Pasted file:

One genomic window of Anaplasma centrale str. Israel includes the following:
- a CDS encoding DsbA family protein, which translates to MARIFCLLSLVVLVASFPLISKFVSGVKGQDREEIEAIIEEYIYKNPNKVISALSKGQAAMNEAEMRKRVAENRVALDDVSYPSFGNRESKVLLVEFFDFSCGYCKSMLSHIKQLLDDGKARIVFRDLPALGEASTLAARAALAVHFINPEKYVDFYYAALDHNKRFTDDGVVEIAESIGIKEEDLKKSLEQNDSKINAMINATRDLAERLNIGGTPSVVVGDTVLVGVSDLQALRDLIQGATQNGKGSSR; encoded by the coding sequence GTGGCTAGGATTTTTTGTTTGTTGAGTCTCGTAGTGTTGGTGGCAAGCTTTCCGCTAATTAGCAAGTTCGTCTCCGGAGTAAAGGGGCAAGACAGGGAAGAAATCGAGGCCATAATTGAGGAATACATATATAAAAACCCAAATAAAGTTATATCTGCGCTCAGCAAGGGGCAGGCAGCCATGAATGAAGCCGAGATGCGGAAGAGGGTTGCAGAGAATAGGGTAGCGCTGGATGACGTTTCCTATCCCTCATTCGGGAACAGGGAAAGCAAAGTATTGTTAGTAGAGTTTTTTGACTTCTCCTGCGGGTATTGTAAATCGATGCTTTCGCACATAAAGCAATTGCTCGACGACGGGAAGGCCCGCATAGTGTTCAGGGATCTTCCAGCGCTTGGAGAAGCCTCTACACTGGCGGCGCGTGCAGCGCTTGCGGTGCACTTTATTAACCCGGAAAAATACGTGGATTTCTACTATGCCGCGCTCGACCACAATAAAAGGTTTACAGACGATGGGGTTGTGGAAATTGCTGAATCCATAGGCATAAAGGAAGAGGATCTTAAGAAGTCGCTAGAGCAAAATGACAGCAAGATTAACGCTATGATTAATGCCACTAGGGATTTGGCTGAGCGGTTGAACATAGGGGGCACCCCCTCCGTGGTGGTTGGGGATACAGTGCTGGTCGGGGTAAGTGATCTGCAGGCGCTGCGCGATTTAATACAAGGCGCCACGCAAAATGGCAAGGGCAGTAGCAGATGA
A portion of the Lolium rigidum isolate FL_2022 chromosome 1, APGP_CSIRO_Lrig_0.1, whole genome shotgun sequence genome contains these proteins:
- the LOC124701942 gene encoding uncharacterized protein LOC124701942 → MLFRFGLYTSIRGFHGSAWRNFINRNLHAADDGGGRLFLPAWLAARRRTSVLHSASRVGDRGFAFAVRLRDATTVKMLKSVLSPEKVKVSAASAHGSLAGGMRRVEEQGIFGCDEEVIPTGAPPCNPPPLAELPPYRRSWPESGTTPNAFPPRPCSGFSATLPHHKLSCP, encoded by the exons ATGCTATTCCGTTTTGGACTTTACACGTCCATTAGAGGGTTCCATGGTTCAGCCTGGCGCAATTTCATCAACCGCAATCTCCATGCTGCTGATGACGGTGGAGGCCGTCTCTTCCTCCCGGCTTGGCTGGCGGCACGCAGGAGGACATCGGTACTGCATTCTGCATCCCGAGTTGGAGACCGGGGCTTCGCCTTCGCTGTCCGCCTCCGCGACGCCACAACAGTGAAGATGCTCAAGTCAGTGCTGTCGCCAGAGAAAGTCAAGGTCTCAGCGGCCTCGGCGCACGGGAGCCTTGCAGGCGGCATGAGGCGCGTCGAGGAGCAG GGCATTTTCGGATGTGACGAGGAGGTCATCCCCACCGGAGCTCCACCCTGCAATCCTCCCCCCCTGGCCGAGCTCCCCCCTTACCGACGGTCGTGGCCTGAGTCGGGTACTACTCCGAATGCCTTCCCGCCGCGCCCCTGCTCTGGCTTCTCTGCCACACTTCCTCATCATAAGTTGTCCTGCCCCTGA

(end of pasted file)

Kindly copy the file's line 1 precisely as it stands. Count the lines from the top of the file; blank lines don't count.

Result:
One genomic window of Anaplasma centrale str. Israel includes the following: